When the Roman emperor Constantine moved his capital from Rome to Constantinople (modern-day Istanbul) in the early fourth century, he did so because he wanted to position his government more strategically at the crossroads of the known world. Of course, Constantine was more than a mere strategist; he was also the first Christian emperor and he privileged the faith through legislation, favorable tax policies, and the construction of spectacular cathedrals, including the Hagia Sophia. Perhaps no other building in the world so concretely stands at the intersection of East and West, just as no other building equally symbolizes the populist threat to religious minorities.
This is the third building on the site to be named “Hagia Sophia,” literally translated as “Holy Wisdom,” but understood by Christians to be a personification of Christ as Wisdom. The Constantinian church burned in the early fifth century, and the second church, like the first, was destroyed by fire in 532. But neither of those early structures, with their modest size and wooden roofs, could compare to the civilization-defining building commissioned by the emperor Justinian in 532 and opened in 537.
To say that the Hagia Sophia was the largest church in the world for a thousand years does not really do justice to its size, grandeur, or influence on subsequent Christian architecture. To say that the Hagia Sophia was the main cathedral of the Byzantine capital does not sufficiently convey the extent to which the church remains the single greatest symbol of an empire that lasted a thousand years, or a global Orthodox religious community that now exceeds 250 million people.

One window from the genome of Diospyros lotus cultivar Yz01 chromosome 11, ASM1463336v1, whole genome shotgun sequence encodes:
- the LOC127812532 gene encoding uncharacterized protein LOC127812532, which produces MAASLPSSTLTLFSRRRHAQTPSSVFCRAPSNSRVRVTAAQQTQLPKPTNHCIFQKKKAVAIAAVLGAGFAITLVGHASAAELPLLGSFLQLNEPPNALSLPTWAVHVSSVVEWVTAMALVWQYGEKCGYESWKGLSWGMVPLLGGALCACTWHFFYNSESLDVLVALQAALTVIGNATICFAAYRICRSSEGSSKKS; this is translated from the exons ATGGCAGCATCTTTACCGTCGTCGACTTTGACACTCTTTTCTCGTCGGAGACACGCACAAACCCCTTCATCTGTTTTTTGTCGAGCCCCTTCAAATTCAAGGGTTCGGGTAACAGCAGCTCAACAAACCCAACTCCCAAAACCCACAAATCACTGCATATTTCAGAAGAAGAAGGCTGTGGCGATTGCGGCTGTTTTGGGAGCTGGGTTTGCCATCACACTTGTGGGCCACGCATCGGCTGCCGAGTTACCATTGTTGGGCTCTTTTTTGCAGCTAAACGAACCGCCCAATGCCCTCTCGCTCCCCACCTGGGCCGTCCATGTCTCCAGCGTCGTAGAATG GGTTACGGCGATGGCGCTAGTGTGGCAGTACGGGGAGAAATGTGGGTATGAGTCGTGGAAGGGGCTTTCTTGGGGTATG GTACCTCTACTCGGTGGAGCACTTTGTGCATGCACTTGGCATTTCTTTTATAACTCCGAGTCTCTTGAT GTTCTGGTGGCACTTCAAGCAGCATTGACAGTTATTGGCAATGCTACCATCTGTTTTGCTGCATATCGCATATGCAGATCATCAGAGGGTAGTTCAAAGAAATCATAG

Hagia Sophia, like the city itself, has shifted hands many times since the Byzantines first worshiped there. From 1204 to 1261 it was under the control of the Crusaders, who installed their own clergy and performed the liturgy exclusively in the Latin Rite. A Byzantine army retook the city in 1261, but the Crusader colonization of the Christian East left the Byzantine world internally divided and economically devastated. In 1453, an Ottoman army led by Mehmed II conquered what was left of the empire. Mehmed moved quickly to transform Hagia Sophia into a mosque—removing the altar and plastering the iconography. Ottoman Istanbul soon became the political center of the Islamic world, and while the Ottomans would build many impressive mosques, none could compare to the Hagia Sophia in size or stature.
When the Ottoman Empire collapsed at the end of World War I, a new, highly secular government emerged in Turkey and its leader, Kemal Atatürk, converted the Hagia Sophia into a museum as part of a wide-ranging plan to break from the historic authority of Islam in Ottoman society. Atatürk was pro-West and secular, but he was also highly authoritarian and nationalistic. He advanced the myth of a pure “Turkish” identity that left little room for religious or cultural minorities. Armenians, Greeks, Jews, and Syrians had little space in Atatürk’s Turkey, despite the fact that these communities had been there for centuries before the first Turks had arrived.
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